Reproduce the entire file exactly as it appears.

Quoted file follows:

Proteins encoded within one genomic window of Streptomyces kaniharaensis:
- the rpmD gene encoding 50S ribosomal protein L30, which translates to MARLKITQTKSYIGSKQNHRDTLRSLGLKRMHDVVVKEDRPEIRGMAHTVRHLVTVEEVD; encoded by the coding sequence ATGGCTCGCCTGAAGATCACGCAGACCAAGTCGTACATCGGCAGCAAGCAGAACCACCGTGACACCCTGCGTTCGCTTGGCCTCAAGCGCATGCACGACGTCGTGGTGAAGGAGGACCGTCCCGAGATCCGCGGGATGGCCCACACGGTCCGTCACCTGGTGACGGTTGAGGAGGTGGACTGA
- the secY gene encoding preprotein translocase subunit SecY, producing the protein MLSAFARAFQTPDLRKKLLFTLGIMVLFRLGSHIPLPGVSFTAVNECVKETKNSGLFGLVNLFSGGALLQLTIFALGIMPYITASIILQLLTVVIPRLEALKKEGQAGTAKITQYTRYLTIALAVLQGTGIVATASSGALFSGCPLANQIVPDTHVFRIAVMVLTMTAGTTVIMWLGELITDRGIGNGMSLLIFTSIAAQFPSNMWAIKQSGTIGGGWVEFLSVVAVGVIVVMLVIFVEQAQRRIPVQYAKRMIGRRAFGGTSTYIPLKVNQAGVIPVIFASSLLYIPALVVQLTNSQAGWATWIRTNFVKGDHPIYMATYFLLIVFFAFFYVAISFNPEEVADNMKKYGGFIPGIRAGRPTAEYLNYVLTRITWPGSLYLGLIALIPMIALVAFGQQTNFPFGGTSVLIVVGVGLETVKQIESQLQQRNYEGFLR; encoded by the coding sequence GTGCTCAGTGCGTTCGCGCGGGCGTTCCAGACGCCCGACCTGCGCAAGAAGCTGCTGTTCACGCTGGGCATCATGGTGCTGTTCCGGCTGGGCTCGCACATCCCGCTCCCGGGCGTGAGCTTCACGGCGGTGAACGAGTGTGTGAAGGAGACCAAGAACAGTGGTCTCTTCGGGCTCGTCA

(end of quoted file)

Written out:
Proteins encoded within one genomic window of Streptomyces kaniharaensis:
- the rpmD gene encoding 50S ribosomal protein L30, which translates to MARLKITQTKSYIGSKQNHRDTLRSLGLKRMHDVVVKEDRPEIRGMAHTVRHLVTVEEVD; encoded by the coding sequence ATGGCTCGCCTGAAGATCACGCAGACCAAGTCGTACATCGGCAGCAAGCAGAACCACCGTGACACCCTGCGTTCGCTTGGCCTCAAGCGCATGCACGACGTCGTGGTGAAGGAGGACCGTCCCGAGATCCGCGGGATGGCCCACACGGTCCGTCACCTGGTGACGGTTGAGGAGGTGGACTGA
- the secY gene encoding preprotein translocase subunit SecY, producing the protein MLSAFARAFQTPDLRKKLLFTLGIMVLFRLGSHIPLPGVSFTAVNECVKETKNSGLFGLVNLFSGGALLQLTIFALGIMPYITASIILQLLTVVIPRLEALKKEGQAGTAKITQYTRYLTIALAVLQGTGIVATASSGALFSGCPLANQIVPDTHVFRIAVMVLTMTAGTTVIMWLGELITDRGIGNGMSLLIFTSIAAQFPSNMWAIKQSGTIGGGWVEFLSVVAVGVIVVMLVIFVEQAQRRIPVQYAKRMIGRRAFGGTSTYIPLKVNQAGVIPVIFASSLLYIPALVVQLTNSQAGWATWIRTNFVKGDHPIYMATYFLLIVFFAFFYVAISFNPEEVADNMKKYGGFIPGIRAGRPTAEYLNYVLTRITWPGSLYLGLIALIPMIALVAFGQQTNFPFGGTSVLIVVGVGLETVKQIESQLQQRNYEGFLR; encoded by the coding sequence GTGCTCAGTGCGTTCGCGCGGGCGTTCCAGACGCCCGACCTGCGCAAGAAGCTGCTGTTCACGCTGGGCATCATGGTGCTGTTCCGGCTGGGCTCGCACATCCCGCTCCCGGGCGTGAGCTTCACGGCGGTGAACGAGTGTGTGAAGGAGACCAAGAACAGTGGTCTCTTCGGGCTCGTCA